By Omolabake Fasogbon
The year 2019, like 2018, came with diverse technological inventions that did not stop at phones, laptops, automobiles, applications, accessories and appliances both globally and locally. Beyond these technology innovations were exciting products from FMCG, financial institutions and health care, amongst others.
While some of these products flooded the market to the delight of users, others were withdrawn and some were held back for reasons known to the manufacturers. Pundits in various sectors have come up with reviews of some of these products that have attracted both nods and knocks. Market Place studied these reviews and came up with a list of some identified worst products of 2019, in no specific order:
Samsung Galaxy Fold
The device which was originally launched in April 2019 was suspended to correct some technical abnormalities. It eventually hit the US market in September, again with dangerous hitches. Notable among its errors were screen malfunctioning and device break. Technologists also faulted the numerous warnings attached to the device which ordinarily were harmless with other devices.
The warning reads: “Avoid pressing hard on the screen. Tap lightly to keep it safe.” This, according to experts, means keeping phone away from magnets, getting any water or dust near it.
“This which means even things like loose dust in your pocket could get into the hinge and cause damage, despite new protectors to help prevent that from happening as easily as before. You can’t even use a screen protector.”
Another warning says “Do not press the screen with a hard or sharp object, such as a pen or fingernail or apply excessive pressure.”
Although considered an interesting device to explore, Galaxy Fold is believed to have fallen short of its $2,000 selling price in terms of value, in addition to not being user friendly.
Facebook, Amazon and other Silicon Valley failures
Although hailed for promoting the global village concept, report says Facebook, Google and Amazon have several missteps such as: mishandling customers’ private data, enabling misinformation and creating toxic environments for their employees.
According to Nicole Lee, a senior editor with Engadget, “Facebook was arguably the worst offender this year. The company did try to make up for last year’s failings with new privacy-focused efforts, but it has continued to fumble. Not only was it caught storing millions of passwords in plain text, it also stubbornly declined to take down false information. It has refused to ban false ads from politicians. Sure, Facebook might have a network of fact checkers to prevent dissemination of fake news, but that is pointless if politicians are still allowed to spread misinformation.”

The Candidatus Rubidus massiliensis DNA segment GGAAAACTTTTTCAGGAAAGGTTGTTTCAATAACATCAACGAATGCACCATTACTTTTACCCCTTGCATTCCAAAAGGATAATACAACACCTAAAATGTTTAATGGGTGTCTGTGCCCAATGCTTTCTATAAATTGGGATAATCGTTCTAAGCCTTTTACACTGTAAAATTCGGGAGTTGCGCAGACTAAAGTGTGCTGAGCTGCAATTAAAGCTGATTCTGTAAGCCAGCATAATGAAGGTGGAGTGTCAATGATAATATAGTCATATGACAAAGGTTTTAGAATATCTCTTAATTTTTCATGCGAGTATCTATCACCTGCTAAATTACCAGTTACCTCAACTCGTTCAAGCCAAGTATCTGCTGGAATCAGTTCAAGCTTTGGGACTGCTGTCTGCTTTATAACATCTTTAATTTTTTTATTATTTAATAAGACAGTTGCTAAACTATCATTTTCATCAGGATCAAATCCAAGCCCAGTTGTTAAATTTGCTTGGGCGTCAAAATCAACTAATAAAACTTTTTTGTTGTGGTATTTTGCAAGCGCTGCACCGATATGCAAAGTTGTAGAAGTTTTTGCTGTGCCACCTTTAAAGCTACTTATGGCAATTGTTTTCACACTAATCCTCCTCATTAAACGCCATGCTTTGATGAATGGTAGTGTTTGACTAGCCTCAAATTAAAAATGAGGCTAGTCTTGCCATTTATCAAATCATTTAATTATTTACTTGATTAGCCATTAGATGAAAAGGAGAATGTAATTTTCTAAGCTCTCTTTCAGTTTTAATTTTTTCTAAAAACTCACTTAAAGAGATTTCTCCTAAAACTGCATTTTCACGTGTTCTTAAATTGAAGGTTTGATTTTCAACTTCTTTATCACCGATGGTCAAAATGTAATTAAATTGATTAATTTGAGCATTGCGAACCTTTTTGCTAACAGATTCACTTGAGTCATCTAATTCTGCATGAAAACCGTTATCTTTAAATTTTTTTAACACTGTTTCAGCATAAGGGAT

Another tech company that committed misdeeds in 2019, as pointed out by Lee, is Amazon. She said, “Concerns from previous years lingered, with news this year about company employees potentially listening in on Alexa conversations and warehouse workers complaining of poor working conditions. The company has also come under fire for providing law enforcement with a map of Ring doorbell installations and allowing them to keep recordings indefinitely.
“But perhaps one of the most pressing issues plaguing the tech industry is how it treats its own rank-and-file. Google has allegedly retaliated against employees for their workplace activism, even going so far as to fire a few of them.
“Many Silicon Valley investors even leapt to Away’s defense, showing how widespread this problem might be. It’s indicative of a dangerous culture: one that demands excessive labour and blind loyalty. It’s that toxic mindset that is one of the key failings of the industry. Hopefully, the spotlight shone on these issues in 2019 and will pave the way for better behavior in 2020 and beyond.”
Cadbury and Heinz’s Creme Egg Mayo
The collaboration between Cadbury and Heinz, launching a combination of their creme eggs and mayonnaise spelt doom for them in 2019. Taste – tester found the eventual taste of the mix awful, thus described it as an unholy combination.
Nike’s self-tying shoes that don’t self-tie.
This is another innovation that should have gathered applaud from industry watchers. According to report, in 2016, Nike released a $720 ‘self-tying shoes’ modeled after the ones in Back to the Future II. It equally released a new version in February 2019 that cost a slightly less outrageous $350. However, a glitchy software update rolled out days later prevented the shoes from connecting with the app–which means they couldn’t self-tie. Since the sneakers don’t have laces that can be tied the old-fashioned way, they essentially became useless. Although Nike fixed the software a few weeks later, critics saw this as a flop that could have left many shoeless for a long time.
5G also got its knocks in 2019. In her review, Tech expert, Cherlynn Low, said, “When the industry was first getting together to come up with the 5G standard, the target date for the rollout was initially set for 2020. And yet, because carriers couldn’t help trying to one-up each other, 5G became the victim of confusion and customer fatigue in 2019. Meanwhile, carriers raced to see who could be the first to deploy real 5G networks. But between understanding the differences between technologies like millimeter wave (mmwave) and sub-6 GHz, as well as the ruckus over the 5GE fiasco, consumers were left with a lot of noise and not a lot of real-world examples of benefits. Even though we did make strides towards a widespread 5G rollout, there also weren’t a lot of 5G-ready devices to choose from.
“Smartphones that worked with the networks were exorbitant, so one has to be a relatively wealthy early adopter to spring for one. Plus, with most carriers currently focusing on sub-6 deployment, there’s still another wave of infrastructure updates that have to happen before the full promise of 5G can be fulfilled.”